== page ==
What might you do in a typical first session with a student?

Briefly get to know the student and figure out how they study. Also by asking what works best for the student, in terms of learning, will help me figure out the best way to help the student.

How would you help a student stay motivated?

Incorporate real life examples to help the student make the mental connection with the material.

If a student has difficulty learning a skill or concept, what would you do?

Try different forms of learning such as kinesthetic, auditory, or visual learning.

What techniques would you use to be sure that a student understands the material?

Visual, kinesthetic, and auditory learning.

How do you build a student's confidence in a subject?

Start with "easy" questions and slowly work our way into harder questions. This allows their mind to start gradually thinking more and more about the information.

How do you evaluate a student's needs?

The word "quiz" isn't a good word. I like the word "checkpoint.” This allows students to see where they are with knowing the material.

How do you adapt your tutoring to the student's needs?

By frequently asking if the student is understanding the information and by having them engage with me about the information, I will be able to truly tell if they are understanding the material.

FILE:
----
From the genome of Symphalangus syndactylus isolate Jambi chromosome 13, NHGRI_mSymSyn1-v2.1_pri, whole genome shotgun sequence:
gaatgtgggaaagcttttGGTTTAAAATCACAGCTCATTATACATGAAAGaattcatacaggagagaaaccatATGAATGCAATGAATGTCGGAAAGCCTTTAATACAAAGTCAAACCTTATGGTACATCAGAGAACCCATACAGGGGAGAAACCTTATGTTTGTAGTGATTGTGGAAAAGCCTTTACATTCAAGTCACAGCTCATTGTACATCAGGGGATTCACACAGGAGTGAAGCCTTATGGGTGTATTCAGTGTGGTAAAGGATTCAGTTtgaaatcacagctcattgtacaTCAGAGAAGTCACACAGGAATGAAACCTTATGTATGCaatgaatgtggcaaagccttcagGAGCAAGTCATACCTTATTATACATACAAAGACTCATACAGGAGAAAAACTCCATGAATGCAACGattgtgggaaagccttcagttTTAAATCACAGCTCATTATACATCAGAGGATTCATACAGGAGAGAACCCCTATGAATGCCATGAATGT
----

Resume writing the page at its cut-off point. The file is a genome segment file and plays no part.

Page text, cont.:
What types of materials do you typically use during a tutoring session?

Pictures, PowerPoints, textbooks, internet.

How do you help students who are struggling with reading comprehension?

Breakdown is key with information. If the information becomes overwhelming to the student, breaking it down into smaller chunks will allow for better comprehension of the material.

What strategies have you found to be most successful when you start to work with a student?

By asking the student how they study and what works for them I can try and utilize that information to their benefit. Any information they are struggling with, I can try one of the many other forms of information delivery that I know.

How would you help a student get excited/engaged with a subject that they are struggling in?

By asking the student what they are majoring in and wanting to do after school, I will try and relate the information or examples to them so they can see how it will benefit them in the long run.

How can you help a student become an independent learner?

Students ultimately need to know how to teach and study themselves without the guidance of a tutor. By showing the student different teaching ways, they may pick up new study techniques themselves. In case they don't have any or I can't come up with ones that they like, through trial and error, I have quite a few that I can show them.